More research is needed, particularly on why men who reported FM symptoms were less likely than women to receive a FM diagnosis, says lead author of a recent study, Ann Vincent, M.D., medical director of Mayo Clinic‘s Fibromyalgia and Chronic Fatigue Clinic. “Health care providers may not think of this diagnosis when face to face with a male patient with musculoskeletal pain and fatigue,” Dr. Vincent says. “These findings need to be explored further.”
Researchers focused on Olmsted County, Minn., home to the comprehensive medical records pool known as the Rochester Epidemiology Project, and used two methods to try to discover the number of people over age 21 with FM.
To the best of my knowledge, this is the first report of the rate at which FM is being diagnosed (or undiagnosed) in a community. This is also the first report of prevalence as assessed by the FM research survey criteria.
Firstly, they used the epidemiology project to identify just over 3,000 patients who looked like they might have FM: only a third had a documented FM diagnosis. That amounted to 1.1 per cent of the county’s population 21 and older.
In the second method, researchers randomly surveyed Olmsted County adults using the American College of Rheumatology‘s fibromyalgia research survey criteria. The criteria include the hallmarks of FM: widespread pain and tenderness, fatigue, feeling unrested after waking, problems with memory or thinking clearly and depression or anxiety, among other symptoms. Of the 830 who responded to the survey, 44, or 5.3 per cent, met those criteria, but only a dozen had been diagnosed with FM.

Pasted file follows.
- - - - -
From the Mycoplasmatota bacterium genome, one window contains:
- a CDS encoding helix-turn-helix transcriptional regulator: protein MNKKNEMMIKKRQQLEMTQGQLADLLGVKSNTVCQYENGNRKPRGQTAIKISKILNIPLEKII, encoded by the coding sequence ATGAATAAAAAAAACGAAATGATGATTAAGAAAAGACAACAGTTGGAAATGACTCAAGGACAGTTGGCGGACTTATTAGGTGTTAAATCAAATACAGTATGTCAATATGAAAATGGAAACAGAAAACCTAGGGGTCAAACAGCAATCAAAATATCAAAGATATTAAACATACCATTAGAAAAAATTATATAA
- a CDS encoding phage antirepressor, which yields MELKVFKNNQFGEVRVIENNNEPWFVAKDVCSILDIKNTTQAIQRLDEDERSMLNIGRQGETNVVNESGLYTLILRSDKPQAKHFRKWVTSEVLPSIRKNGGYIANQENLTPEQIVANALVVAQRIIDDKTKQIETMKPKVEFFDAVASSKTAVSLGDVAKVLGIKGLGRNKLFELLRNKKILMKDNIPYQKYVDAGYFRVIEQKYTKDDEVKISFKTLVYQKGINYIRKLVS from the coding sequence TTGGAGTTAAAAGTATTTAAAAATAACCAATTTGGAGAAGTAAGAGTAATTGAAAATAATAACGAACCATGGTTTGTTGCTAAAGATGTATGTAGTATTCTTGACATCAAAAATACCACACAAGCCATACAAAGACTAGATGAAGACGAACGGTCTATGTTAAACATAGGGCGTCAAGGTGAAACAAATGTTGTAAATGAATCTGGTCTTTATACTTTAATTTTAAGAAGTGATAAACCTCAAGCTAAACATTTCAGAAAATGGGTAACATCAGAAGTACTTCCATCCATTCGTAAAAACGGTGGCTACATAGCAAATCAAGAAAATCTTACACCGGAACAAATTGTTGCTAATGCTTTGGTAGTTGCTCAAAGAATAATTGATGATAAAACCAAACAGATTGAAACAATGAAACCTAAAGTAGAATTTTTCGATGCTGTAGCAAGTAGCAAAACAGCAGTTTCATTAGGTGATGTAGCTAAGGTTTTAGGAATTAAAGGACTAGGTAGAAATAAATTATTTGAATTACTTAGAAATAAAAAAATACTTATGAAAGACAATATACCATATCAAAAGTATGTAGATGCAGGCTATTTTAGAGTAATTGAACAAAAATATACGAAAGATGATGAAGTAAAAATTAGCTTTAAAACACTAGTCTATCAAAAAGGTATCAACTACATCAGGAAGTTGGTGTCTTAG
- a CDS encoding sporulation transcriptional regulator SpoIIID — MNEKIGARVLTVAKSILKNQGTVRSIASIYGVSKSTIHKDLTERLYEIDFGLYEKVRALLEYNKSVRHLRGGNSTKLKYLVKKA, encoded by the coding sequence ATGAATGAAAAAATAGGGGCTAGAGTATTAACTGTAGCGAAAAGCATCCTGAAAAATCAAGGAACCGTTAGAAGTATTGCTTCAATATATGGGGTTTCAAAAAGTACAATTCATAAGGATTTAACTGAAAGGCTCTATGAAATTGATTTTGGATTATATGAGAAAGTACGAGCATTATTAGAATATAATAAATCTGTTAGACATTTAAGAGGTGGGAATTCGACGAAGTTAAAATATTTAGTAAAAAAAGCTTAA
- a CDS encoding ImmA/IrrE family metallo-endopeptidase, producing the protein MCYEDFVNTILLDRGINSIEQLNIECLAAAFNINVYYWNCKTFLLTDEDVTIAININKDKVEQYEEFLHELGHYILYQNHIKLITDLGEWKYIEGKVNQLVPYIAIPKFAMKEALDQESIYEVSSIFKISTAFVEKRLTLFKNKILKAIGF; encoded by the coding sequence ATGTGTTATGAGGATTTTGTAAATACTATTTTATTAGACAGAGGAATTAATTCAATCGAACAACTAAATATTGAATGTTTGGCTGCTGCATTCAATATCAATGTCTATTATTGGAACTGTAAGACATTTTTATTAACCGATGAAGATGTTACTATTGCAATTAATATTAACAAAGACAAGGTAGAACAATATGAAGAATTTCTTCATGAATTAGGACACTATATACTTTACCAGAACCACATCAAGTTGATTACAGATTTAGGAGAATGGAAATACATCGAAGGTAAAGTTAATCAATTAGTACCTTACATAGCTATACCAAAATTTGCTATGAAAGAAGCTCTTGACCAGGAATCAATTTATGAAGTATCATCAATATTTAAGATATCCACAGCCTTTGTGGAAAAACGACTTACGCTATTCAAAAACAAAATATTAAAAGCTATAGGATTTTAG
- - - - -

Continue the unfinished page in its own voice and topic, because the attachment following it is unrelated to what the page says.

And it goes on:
Based on the study’s findings, the researchers estimate that 6.4 per cent of people 21 and older in Olmsted County have FM—far more than have been officially diagnosed with it.
The study found that the discrepancy between the number of people reporting FM symptoms and the number actually diagnosed with the condition was greatest among men. Twenty times more men appeared to have FM based on their survey response than had been diagnosed, while three times more women reported FM symptoms than were diagnosed.
“It is important to diagnose fibromyalgia because we have effective treatments for the disorder,” says co-author Daniel Clauw, M.D., director of the University of Michigan Health System Chronic Pain & Fatigue Research Center. Do we?
- Research Mad! (fibromodem.com)